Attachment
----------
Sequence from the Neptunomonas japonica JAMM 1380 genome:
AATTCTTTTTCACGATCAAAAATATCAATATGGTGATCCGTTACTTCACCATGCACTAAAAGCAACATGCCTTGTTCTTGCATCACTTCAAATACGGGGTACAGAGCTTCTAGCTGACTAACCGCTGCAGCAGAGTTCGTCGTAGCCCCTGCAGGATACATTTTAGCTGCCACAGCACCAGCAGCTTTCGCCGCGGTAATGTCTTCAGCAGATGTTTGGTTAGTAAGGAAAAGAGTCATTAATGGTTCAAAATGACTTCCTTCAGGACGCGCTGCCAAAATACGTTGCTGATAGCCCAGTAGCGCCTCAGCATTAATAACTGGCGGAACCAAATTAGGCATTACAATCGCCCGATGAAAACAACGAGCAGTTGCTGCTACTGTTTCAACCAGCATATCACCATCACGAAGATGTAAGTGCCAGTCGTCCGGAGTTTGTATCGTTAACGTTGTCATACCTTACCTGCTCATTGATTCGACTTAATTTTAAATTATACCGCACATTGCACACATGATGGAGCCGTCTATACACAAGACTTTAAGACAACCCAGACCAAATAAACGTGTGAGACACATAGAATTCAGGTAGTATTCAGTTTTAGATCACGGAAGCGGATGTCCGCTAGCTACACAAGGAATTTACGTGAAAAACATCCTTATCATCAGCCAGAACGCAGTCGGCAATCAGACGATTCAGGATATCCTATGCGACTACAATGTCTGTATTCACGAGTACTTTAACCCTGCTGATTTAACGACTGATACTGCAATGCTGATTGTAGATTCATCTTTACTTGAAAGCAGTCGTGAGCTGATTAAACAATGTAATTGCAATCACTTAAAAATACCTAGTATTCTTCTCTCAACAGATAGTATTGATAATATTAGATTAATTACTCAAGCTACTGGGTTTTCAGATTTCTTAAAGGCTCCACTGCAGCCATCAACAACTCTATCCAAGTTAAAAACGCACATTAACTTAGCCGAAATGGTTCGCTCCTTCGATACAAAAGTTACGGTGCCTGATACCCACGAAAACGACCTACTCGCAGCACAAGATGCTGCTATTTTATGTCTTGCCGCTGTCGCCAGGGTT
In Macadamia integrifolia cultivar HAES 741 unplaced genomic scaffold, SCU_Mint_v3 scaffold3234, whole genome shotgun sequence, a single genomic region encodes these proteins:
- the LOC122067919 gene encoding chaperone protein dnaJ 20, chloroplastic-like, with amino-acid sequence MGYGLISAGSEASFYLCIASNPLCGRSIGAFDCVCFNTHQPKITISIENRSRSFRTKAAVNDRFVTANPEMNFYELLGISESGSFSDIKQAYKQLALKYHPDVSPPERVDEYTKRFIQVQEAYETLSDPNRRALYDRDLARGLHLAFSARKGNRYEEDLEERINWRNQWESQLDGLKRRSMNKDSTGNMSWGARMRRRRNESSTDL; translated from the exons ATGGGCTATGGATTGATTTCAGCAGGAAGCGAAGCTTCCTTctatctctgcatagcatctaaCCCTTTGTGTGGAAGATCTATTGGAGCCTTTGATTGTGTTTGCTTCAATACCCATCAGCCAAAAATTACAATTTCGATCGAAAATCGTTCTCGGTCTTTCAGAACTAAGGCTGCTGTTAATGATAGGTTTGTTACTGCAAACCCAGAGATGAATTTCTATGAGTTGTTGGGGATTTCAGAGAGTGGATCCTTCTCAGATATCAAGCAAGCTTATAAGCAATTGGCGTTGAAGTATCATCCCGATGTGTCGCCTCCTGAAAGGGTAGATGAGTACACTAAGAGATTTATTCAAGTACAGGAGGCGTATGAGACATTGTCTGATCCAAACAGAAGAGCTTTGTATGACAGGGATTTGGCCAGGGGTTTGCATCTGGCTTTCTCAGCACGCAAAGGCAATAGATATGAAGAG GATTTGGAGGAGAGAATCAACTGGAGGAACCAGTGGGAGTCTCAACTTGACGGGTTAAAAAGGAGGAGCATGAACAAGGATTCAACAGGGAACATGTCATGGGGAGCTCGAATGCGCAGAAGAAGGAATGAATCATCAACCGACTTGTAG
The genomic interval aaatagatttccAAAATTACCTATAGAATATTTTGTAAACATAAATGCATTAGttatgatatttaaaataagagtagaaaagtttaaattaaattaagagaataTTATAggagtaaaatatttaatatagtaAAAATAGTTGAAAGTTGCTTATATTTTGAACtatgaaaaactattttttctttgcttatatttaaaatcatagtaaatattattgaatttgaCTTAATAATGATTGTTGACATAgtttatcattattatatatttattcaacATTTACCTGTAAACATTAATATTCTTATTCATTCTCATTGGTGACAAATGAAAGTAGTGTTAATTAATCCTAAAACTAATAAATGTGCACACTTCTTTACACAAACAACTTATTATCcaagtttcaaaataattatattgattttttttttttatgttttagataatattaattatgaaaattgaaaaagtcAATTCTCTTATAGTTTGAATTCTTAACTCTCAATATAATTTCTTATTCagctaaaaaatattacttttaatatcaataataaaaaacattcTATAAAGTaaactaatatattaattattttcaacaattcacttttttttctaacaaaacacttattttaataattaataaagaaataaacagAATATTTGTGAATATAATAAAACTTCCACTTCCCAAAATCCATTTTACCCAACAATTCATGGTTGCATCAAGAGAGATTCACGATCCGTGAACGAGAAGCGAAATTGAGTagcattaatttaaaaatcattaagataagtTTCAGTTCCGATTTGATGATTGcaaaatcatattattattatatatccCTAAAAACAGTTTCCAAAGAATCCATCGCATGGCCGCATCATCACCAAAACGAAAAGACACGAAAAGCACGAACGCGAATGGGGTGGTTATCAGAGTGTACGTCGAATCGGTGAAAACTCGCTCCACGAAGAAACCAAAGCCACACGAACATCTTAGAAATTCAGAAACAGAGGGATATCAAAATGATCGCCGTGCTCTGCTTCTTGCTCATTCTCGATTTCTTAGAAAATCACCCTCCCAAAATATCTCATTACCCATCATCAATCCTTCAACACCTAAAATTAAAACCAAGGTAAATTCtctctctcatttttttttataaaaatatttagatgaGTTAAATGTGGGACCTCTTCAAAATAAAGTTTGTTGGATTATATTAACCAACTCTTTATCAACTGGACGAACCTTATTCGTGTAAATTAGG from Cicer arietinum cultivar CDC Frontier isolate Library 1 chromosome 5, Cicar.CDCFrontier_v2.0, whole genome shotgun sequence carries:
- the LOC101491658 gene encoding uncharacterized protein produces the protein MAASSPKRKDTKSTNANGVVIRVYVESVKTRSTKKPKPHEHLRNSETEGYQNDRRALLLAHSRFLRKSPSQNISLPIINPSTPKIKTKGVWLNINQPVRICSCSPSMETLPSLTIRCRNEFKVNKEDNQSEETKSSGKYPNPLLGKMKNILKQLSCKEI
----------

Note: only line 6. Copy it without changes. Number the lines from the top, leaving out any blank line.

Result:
- the LOC101491658 gene encoding uncharacterized protein produces the protein MAASSPKRKDTKSTNANGVVIRVYVESVKTRSTKKPKPHEHLRNSETEGYQNDRRALLLAHSRFLRKSPSQNISLPIINPSTPKIKTKGVWLNINQPVRICSCSPSMETLPSLTIRCRNEFKVNKEDNQSEETKSSGKYPNPLLGKMKNILKQLSCKEI